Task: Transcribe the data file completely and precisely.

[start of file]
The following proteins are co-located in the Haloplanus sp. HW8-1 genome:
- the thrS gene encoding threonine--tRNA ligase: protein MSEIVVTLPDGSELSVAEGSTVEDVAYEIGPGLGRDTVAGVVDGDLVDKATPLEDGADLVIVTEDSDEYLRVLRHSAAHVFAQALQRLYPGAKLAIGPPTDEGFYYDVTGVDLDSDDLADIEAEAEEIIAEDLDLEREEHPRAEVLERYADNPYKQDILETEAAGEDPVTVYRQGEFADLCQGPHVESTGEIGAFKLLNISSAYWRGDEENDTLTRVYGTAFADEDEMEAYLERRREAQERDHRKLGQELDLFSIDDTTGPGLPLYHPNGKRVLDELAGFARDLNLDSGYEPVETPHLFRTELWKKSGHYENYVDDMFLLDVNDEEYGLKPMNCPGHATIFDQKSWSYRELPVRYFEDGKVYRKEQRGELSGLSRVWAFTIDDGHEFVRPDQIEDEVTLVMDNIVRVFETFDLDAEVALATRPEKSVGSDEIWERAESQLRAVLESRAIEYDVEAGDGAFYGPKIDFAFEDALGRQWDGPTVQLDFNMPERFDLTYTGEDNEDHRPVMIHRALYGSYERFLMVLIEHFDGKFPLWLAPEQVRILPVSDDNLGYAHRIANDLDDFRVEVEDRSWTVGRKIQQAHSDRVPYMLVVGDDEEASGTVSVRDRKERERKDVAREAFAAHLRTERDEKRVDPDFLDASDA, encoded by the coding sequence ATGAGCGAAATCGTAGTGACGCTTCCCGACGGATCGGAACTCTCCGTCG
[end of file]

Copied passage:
The following proteins are co-located in the Haloplanus sp. HW8-1 genome:
- the thrS gene encoding threonine--tRNA ligase: protein MSEIVVTLPDGSELSVAEGSTVEDVAYEIGPGLGRDTVAGVVDGDLVDKATPLEDGADLVIVTEDSDEYLRVLRHSAAHVFAQALQRLYPGAKLAIGPPTDEGFYYDVTGVDLDSDDLADIEAEAEEIIAEDLDLEREEHPRAEVLERYADNPYKQDILETEAAGEDPVTVYRQGEFADLCQGPHVESTGEIGAFKLLNISSAYWRGDEENDTLTRVYGTAFADEDEMEAYLERRREAQERDHRKLGQELDLFSIDDTTGPGLPLYHPNGKRVLDELAGFARDLNLDSGYEPVETPHLFRTELWKKSGHYENYVDDMFLLDVNDEEYGLKPMNCPGHATIFDQKSWSYRELPVRYFEDGKVYRKEQRGELSGLSRVWAFTIDDGHEFVRPDQIEDEVTLVMDNIVRVFETFDLDAEVALATRPEKSVGSDEIWERAESQLRAVLESRAIEYDVEAGDGAFYGPKIDFAFEDALGRQWDGPTVQLDFNMPERFDLTYTGEDNEDHRPVMIHRALYGSYERFLMVLIEHFDGKFPLWLAPEQVRILPVSDDNLGYAHRIANDLDDFRVEVEDRSWTVGRKIQQAHSDRVPYMLVVGDDEEASGTVSVRDRKERERKDVAREAFAAHLRTERDEKRVDPDFLDASDA, encoded by the coding sequence ATGAGCGAAATCGTAGTGACGCTTCCCGACGGATCGGAACTCTCCGTCG